Papers of the American School of Classical Studies at Athens — 5.1886-1890

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originally placed as shown on the plan.21 The length of the base
is 3.55 m., the combined length of the two double seats and one
single one, 3.48 m. L, M, and N are rude walls of uncut stones. 0 is
of the same construction, but, on account of its shape, is more inter-
esting. The length of the straight portion ab is 10.60 m. At both
ends, the walls ae and bd are carried out at approximately the same
angle, each about two meters long, e and / are short foundation-
walls intended to support the slab g of corresponding dimensions,
w hich was found near them. I do not see how this wall could have
formed part of any temple-building, nor docs it appear to have any-
thing to do with a peribolos. Can it be part of a rude structure for
theatrical representations?22 The slight
eminence behind the marble scats would
be an excellent sitting-place for an au-
dience, commanding a view of the plain
of Marathon and water beyond between
Aphorismo and Argaliki on the left,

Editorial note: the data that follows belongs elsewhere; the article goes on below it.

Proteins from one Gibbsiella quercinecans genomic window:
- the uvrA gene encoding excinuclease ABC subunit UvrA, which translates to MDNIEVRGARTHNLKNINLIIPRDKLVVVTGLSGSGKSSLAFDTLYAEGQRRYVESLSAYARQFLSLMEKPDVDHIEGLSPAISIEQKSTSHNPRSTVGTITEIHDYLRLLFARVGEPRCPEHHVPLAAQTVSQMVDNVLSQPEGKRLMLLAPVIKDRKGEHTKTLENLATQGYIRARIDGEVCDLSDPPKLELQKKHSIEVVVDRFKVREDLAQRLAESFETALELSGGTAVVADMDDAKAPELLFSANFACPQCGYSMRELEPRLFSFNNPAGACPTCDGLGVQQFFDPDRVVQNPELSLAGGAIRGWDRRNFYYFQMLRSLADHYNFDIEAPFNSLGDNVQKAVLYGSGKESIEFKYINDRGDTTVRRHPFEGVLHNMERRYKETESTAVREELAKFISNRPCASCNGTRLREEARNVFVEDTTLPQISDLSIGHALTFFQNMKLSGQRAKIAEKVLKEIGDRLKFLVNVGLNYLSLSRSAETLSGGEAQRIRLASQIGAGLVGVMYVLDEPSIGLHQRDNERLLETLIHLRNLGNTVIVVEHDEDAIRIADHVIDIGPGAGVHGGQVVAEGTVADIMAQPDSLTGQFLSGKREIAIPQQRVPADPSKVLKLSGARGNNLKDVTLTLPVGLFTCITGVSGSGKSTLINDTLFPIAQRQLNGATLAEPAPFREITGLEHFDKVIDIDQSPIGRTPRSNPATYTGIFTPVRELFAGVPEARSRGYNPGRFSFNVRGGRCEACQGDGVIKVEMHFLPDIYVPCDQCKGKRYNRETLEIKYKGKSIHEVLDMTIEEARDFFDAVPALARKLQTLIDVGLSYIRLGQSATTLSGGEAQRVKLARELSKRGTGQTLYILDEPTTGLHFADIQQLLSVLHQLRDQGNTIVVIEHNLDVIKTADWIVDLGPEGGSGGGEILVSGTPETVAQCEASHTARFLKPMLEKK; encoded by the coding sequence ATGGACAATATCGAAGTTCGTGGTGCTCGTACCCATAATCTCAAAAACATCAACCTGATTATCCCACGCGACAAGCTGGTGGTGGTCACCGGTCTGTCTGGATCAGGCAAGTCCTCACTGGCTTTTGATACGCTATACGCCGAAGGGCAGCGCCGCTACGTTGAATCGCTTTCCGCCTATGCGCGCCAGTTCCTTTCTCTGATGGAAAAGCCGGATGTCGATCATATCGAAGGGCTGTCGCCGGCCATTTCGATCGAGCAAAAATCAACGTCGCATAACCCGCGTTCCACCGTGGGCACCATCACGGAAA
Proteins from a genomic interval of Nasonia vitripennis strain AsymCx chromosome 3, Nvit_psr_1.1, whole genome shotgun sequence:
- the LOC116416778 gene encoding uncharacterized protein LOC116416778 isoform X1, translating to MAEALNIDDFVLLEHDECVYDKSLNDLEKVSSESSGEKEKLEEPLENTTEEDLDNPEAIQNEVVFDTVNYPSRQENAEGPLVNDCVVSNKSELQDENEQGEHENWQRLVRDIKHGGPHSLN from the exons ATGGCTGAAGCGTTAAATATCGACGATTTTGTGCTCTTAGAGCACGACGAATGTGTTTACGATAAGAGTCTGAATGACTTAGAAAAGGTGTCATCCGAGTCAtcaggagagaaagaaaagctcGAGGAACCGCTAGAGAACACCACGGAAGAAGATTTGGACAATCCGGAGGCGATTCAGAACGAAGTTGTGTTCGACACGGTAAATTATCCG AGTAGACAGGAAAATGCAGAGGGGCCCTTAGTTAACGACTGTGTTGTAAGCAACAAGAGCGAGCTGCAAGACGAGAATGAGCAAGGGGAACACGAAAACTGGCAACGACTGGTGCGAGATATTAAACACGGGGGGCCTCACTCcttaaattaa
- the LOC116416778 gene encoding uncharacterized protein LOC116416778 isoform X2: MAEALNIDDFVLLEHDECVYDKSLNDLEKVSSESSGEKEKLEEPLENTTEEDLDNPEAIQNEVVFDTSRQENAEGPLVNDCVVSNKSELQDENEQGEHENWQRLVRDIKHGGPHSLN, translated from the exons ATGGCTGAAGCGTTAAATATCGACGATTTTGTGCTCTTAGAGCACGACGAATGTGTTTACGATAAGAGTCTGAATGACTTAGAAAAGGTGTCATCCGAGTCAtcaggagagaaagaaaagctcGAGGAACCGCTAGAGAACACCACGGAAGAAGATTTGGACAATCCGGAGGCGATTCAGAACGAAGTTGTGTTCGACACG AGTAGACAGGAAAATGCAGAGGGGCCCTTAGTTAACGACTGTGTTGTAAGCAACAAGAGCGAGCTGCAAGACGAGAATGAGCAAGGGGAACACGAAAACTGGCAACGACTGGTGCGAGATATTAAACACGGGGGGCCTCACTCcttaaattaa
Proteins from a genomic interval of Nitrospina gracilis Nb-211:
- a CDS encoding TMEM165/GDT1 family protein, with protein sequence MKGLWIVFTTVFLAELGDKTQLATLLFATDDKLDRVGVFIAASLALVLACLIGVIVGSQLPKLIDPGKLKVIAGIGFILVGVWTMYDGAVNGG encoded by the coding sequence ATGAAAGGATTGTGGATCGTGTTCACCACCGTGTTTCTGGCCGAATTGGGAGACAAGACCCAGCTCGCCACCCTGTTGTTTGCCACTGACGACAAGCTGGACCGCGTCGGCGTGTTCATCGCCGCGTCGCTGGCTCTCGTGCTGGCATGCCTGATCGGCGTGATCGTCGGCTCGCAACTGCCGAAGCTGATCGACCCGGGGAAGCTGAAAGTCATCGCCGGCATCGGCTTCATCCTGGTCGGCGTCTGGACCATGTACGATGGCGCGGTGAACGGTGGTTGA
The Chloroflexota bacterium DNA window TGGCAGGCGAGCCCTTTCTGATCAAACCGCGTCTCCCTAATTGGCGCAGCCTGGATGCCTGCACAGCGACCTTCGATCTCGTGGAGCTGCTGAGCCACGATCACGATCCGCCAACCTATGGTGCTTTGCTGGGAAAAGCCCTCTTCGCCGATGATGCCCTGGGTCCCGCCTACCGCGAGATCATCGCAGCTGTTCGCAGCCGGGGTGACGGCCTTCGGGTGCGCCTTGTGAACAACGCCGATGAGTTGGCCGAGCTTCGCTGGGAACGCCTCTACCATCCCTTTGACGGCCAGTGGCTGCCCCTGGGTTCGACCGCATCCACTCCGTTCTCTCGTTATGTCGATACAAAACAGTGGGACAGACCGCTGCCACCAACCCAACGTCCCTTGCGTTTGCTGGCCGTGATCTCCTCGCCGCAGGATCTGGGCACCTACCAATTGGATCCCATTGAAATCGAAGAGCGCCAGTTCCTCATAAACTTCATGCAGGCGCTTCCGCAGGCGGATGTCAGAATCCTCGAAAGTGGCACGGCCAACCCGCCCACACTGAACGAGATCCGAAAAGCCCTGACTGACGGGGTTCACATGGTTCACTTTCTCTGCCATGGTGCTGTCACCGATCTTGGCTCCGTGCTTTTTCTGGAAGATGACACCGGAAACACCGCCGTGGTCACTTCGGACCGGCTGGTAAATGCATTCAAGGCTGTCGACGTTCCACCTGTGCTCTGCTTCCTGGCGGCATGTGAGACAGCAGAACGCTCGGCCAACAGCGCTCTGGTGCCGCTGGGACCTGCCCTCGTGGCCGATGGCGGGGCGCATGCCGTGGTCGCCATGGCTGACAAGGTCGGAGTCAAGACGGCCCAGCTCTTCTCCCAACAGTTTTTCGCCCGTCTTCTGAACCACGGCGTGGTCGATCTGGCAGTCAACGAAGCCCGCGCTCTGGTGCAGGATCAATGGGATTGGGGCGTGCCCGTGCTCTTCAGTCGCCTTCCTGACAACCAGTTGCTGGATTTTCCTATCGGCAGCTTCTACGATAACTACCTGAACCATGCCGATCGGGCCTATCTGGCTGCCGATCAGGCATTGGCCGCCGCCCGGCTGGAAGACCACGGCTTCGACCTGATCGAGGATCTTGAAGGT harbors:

and of the sea between the coast of
Attika and Euboia directly in front.
The wall M cannot be part of an origi-
nal choros, or dancing-place, for vari-
ous reasons. It is not a continuous
curve; and, if it were, it would meet
the hill behind the marble seats before
becoming a circle. If it is taken as a
wall of the orchestra, the seats for the
priests come in a straight line across
the centre of the orchestra. Such an
arrangement is unheard of in any known

Greek theatre. Still, the theatres in the rural denies must have been

T)ETA!Iv OF ■ OTtfJAMErtTA 0/T< "VrtSE -


Fig. 9.

'-' [In a line with these seats toward / was another with a rounded hac-k: total height,
0.95 m.; height of seat above ground, 0.38 ; width, 0.71; horizontal depth of chair out-
side, 0.57 ; depth of seat inside, 0.34; width of seat, 0.48. With these seats one may
compare the four in situ at Rhamnous, described by Lolling, Mitlhcilungen Inst. Athtn.,
1879, pp. 284-0. Others existed originally beside them. By their inscription, they
were consecrated to Dionysos, and this has led Lolling to conjecture that they stood
before a sanctuary of that deity. At Ikaria, I would suggest that their site was that
of the deme agora, of which mention is made by inscriptions in other denies (C. I.
A., ii, 571, 573). We sunk a trench in front of these seats toward the wall O to
a depth of 3 meters: only ordinary soil was found.—A. C. M.]

•s[Or the \('<rX7), as in the deme of Ai^dvrj, C. 1.67., 93 ?—A. C. M.]
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